New Denver News Startup Discovering (Again) People Aren't So Interested In Paying For News

from the let's-try-this-again... dept

While we thought it was great that a group of former reporters from the suddenly-closed Rocky Mountain News were trying to form a new online venture called the InDenver Times, we thought it was quite unlikely that the group would actually be able to get 50,000 people to agree to pay them $5/month by April 23rd. That was the self-appointed deadline set by the group. And, in fact, as we approach the 23rd, Romenesko alerts us that the group is is struggling to even find 10,000 people willing to subscribe. That isn't too surprising. There remain other (free) sources of news, and they're trying to get people to agree to pay for a product that doesn't even exist. The fact that they've got almost 10,000 is impressive enough. That said... while the group still clings to the idea of a subscription model, they're also saying that they'll move forward even without the necessary subscribers. Hopefully that gets them exploring more reasonable business models, because $50,000 a month from subscribers isn't going to go very far.
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Filed Under: denver, journalism, news, paying
Companies: indenver times

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  1. identicon
    Anonymous Coward, 19 Apr 2009 @ 3:31am

    How Google Can Live with Everyone

    Adopt the old NYT/WSJ model. Give the news away for a limited amount of time so everyone on the interwebs can know what's going on, and you can also get featured on Google. But if someone at the same IP address reads the same news article say 10 times, look at ways to convert that person to a paying customer.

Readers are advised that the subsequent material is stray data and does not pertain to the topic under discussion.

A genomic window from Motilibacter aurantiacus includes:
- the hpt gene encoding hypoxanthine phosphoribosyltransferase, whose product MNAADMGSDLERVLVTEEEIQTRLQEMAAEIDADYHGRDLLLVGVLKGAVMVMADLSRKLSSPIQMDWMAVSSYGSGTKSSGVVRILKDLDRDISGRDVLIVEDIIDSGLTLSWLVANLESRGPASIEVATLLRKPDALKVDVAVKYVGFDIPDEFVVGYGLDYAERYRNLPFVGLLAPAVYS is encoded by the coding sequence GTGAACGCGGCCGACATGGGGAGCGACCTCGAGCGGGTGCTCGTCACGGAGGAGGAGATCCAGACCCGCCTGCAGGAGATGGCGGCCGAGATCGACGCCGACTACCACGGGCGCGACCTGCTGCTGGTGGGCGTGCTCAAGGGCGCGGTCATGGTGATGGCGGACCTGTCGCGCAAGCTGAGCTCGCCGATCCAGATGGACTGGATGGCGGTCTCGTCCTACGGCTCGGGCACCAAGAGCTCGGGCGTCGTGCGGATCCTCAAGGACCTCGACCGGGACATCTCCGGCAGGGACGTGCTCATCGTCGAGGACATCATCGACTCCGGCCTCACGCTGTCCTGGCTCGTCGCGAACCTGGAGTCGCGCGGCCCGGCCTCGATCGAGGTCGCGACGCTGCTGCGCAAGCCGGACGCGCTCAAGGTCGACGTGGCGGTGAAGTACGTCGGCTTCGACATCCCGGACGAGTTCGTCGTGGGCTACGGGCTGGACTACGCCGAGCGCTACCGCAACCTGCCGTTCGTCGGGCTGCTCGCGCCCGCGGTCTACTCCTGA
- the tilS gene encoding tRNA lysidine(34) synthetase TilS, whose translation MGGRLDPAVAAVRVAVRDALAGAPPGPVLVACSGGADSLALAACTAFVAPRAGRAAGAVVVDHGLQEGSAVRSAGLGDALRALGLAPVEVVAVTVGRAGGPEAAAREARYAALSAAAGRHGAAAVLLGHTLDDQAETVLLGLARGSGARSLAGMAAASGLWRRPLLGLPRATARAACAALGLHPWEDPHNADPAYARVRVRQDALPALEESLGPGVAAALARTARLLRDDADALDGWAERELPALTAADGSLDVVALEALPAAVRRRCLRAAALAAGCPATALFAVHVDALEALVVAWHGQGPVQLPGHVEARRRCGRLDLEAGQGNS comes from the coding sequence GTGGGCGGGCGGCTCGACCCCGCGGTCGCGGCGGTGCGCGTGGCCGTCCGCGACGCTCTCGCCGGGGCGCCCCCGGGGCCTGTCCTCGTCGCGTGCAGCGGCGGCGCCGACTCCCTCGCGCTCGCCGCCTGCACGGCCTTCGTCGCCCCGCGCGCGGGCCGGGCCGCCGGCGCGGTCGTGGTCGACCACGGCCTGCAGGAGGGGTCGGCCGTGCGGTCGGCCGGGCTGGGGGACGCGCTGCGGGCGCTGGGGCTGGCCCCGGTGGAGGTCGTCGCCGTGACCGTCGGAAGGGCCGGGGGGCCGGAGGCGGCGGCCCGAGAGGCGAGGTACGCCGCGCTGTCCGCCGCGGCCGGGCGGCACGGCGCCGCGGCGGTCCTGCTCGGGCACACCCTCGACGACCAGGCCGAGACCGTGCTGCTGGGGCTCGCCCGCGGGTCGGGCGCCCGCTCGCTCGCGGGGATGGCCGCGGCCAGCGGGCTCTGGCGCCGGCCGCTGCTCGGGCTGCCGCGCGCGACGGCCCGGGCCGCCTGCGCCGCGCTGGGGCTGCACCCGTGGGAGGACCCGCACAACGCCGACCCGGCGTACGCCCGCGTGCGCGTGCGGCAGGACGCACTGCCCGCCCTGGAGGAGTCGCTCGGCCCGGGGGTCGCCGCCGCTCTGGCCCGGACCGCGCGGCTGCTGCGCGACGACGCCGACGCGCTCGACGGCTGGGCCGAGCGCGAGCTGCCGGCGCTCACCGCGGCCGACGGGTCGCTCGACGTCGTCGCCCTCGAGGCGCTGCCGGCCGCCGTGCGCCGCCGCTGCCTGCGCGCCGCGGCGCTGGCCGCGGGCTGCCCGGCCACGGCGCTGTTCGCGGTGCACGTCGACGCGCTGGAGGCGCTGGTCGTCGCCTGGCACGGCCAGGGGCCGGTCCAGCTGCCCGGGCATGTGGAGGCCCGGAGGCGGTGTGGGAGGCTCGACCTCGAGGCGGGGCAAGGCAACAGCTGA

WSJ is seemingly backwards. At WSJ, you need to be a member to contribute, and feedback is important in the newsroom for additional news leads, as even WaPO recently discovered.

    Obviously, if they are accessing the same content 5-10 times, they like what you wrote, they probably wouldn't mind ponying up $10/mo to get access to the same story.

    But most importantly, don't jeopardize contributor trust. Often, contributor commentary is done in the moment. As such, perhaps it should be available for a limited amount of time, say 14 days, and then after that, it can be accessed for a fee. Say $1,000 per article. As part of the offer, the requester can receive city/state of each commentary, but that's it. Keep commentary private after the 14 days.

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